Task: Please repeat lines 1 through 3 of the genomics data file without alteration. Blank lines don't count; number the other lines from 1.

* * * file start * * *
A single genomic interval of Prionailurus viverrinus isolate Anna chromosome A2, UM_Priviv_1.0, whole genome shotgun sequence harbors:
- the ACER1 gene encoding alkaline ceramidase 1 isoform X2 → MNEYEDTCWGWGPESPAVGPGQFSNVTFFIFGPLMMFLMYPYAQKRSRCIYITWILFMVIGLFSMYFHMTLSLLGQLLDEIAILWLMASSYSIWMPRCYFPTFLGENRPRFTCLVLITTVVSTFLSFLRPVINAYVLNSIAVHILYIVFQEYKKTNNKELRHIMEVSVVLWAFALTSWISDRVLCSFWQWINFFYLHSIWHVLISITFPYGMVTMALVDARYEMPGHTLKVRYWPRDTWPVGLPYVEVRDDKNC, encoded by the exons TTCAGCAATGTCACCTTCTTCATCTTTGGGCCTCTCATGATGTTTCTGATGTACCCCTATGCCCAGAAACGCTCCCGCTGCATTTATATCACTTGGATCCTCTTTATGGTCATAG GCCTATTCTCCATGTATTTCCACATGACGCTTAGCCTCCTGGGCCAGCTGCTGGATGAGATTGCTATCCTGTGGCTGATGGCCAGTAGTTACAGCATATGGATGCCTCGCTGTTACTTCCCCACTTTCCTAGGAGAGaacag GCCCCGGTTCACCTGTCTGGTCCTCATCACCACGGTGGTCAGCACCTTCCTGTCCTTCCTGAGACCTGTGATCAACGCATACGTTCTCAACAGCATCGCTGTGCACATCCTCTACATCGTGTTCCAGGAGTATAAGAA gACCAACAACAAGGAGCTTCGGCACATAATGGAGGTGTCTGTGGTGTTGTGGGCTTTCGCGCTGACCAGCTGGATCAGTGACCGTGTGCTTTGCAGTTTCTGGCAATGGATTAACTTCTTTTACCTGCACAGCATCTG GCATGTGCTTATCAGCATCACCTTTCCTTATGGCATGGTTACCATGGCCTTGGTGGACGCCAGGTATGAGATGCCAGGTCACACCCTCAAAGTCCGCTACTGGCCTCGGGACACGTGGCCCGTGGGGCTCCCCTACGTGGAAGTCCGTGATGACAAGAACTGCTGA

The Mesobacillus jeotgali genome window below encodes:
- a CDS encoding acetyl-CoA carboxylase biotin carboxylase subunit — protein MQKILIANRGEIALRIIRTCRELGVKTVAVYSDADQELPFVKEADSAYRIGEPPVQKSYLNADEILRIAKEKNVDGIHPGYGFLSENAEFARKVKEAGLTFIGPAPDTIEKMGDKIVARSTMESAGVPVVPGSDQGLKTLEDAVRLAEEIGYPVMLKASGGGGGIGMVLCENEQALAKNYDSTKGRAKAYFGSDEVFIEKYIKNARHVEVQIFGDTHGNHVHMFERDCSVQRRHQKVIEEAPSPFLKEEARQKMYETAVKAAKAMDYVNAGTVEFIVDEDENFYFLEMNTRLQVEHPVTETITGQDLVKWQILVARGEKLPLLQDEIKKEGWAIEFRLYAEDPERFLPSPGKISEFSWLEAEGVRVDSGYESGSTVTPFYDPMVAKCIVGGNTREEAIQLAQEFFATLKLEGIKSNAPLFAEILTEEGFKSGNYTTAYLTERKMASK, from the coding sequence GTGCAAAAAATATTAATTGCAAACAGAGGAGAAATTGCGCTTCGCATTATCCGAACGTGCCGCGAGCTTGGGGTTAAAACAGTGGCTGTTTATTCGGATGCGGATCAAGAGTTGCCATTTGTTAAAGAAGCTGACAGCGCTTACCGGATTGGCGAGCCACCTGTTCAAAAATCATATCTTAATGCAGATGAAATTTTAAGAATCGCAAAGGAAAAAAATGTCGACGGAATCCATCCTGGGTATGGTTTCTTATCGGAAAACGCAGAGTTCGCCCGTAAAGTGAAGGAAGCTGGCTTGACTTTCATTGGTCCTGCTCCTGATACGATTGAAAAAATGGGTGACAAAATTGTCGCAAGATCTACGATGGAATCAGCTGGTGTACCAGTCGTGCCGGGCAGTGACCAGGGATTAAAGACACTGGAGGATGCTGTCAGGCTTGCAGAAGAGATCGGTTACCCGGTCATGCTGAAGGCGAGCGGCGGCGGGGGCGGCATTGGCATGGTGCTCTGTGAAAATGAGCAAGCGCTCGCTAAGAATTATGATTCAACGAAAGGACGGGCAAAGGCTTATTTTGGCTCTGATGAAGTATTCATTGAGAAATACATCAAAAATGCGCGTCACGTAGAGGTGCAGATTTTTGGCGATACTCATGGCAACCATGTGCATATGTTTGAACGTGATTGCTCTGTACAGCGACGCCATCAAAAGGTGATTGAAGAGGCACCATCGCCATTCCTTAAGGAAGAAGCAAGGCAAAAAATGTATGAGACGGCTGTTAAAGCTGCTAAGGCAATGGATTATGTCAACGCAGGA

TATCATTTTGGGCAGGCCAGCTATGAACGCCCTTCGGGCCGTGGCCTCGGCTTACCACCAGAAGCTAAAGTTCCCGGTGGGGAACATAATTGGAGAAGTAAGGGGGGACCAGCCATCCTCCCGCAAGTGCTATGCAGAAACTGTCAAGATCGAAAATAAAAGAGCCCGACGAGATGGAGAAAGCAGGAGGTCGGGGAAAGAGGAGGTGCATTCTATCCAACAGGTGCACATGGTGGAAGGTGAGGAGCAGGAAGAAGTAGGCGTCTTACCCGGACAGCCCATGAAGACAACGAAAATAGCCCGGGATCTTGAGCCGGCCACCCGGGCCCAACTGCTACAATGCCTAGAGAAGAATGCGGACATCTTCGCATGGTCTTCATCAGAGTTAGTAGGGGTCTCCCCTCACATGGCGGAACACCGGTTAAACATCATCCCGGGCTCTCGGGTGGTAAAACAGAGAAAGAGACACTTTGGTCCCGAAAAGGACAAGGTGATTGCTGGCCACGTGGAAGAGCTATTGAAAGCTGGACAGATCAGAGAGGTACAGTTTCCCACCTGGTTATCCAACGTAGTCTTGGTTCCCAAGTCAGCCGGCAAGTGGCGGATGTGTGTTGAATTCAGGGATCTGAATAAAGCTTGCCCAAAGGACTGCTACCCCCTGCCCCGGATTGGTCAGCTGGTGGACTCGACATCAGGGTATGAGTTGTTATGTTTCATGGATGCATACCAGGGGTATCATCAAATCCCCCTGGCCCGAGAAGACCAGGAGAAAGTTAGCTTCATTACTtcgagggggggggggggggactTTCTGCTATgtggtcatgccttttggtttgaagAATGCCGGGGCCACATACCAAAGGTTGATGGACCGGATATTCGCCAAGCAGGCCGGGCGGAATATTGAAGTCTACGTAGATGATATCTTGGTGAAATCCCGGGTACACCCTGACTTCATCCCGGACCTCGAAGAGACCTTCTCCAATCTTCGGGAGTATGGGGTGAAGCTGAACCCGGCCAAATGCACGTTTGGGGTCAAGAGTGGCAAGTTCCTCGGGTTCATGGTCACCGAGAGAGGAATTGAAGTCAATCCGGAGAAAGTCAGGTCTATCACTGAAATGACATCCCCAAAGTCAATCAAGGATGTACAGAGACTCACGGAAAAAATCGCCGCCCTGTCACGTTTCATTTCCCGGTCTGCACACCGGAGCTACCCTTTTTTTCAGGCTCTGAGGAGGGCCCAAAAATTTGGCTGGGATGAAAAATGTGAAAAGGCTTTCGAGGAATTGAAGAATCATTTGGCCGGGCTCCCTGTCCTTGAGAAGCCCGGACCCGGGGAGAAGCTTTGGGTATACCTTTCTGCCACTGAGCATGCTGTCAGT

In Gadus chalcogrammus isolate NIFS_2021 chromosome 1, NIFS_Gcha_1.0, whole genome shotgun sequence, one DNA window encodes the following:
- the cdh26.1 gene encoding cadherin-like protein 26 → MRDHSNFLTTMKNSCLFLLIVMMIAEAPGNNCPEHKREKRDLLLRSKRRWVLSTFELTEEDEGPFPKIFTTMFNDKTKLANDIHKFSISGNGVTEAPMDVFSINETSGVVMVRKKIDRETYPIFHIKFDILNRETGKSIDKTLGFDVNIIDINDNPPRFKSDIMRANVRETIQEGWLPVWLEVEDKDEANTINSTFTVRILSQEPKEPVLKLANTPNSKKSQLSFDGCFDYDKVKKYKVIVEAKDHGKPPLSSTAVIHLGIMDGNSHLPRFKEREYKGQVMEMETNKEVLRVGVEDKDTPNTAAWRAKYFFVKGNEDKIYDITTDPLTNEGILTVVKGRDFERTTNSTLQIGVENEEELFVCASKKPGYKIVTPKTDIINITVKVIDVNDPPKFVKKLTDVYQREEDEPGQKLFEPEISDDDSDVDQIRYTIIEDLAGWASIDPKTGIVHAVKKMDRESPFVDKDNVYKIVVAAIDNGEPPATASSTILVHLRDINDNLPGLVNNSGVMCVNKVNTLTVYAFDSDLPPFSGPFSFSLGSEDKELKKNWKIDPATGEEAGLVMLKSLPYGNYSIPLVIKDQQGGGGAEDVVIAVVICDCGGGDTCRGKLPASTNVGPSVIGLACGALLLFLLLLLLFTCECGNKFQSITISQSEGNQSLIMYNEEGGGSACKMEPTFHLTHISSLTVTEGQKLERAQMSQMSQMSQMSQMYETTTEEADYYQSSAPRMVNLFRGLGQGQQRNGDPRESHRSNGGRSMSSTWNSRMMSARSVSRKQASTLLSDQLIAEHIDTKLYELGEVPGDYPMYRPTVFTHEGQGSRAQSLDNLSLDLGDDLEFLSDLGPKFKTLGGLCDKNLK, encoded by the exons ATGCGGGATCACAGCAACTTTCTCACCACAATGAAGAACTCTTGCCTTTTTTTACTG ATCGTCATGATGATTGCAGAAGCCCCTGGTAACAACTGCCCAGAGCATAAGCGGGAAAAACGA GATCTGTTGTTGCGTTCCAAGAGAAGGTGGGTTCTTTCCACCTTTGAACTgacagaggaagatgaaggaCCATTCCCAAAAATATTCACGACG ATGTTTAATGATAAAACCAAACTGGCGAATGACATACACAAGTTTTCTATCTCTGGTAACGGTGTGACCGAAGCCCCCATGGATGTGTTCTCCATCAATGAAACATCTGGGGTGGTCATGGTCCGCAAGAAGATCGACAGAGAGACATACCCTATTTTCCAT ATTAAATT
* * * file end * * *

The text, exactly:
A single genomic interval of Prionailurus viverrinus isolate Anna chromosome A2, UM_Priviv_1.0, whole genome shotgun sequence harbors:
- the ACER1 gene encoding alkaline ceramidase 1 isoform X2 → MNEYEDTCWGWGPESPAVGPGQFSNVTFFIFGPLMMFLMYPYAQKRSRCIYITWILFMVIGLFSMYFHMTLSLLGQLLDEIAILWLMASSYSIWMPRCYFPTFLGENRPRFTCLVLITTVVSTFLSFLRPVINAYVLNSIAVHILYIVFQEYKKTNNKELRHIMEVSVVLWAFALTSWISDRVLCSFWQWINFFYLHSIWHVLISITFPYGMVTMALVDARYEMPGHTLKVRYWPRDTWPVGLPYVEVRDDKNC, encoded by the exons TTCAGCAATGTCACCTTCTTCATCTTTGGGCCTCTCATGATGTTTCTGATGTACCCCTATGCCCAGAAACGCTCCCGCTGCATTTATATCACTTGGATCCTCTTTATGGTCATAG GCCTATTCTCCATGTATTTCCACATGACGCTTAGCCTCCTGGGCCAGCTGCTGGATGAGATTGCTATCCTGTGGCTGATGGCCAGTAGTTACAGCATATGGATGCCTCGCTGTTACTTCCCCACTTTCCTAGGAGAGaacag GCCCCGGTTCACCTGTCTGGTCCTCATCACCACGGTGGTCAGCACCTTCCTGTCCTTCCTGAGACCTGTGATCAACGCATACGTTCTCAACAGCATCGCTGTGCACATCCTCTACATCGTGTTCCAGGAGTATAAGAA gACCAACAACAAGGAGCTTCGGCACATAATGGAGGTGTCTGTGGTGTTGTGGGCTTTCGCGCTGACCAGCTGGATCAGTGACCGTGTGCTTTGCAGTTTCTGGCAATGGATTAACTTCTTTTACCTGCACAGCATCTG GCATGTGCTTATCAGCATCACCTTTCCTTATGGCATGGTTACCATGGCCTTGGTGGACGCCAGGTATGAGATGCCAGGTCACACCCTCAAAGTCCGCTACTGGCCTCGGGACACGTGGCCCGTGGGGCTCCCCTACGTGGAAGTCCGTGATGACAAGAACTGCTGA

The Mesobacillus jeotgali genome window below encodes: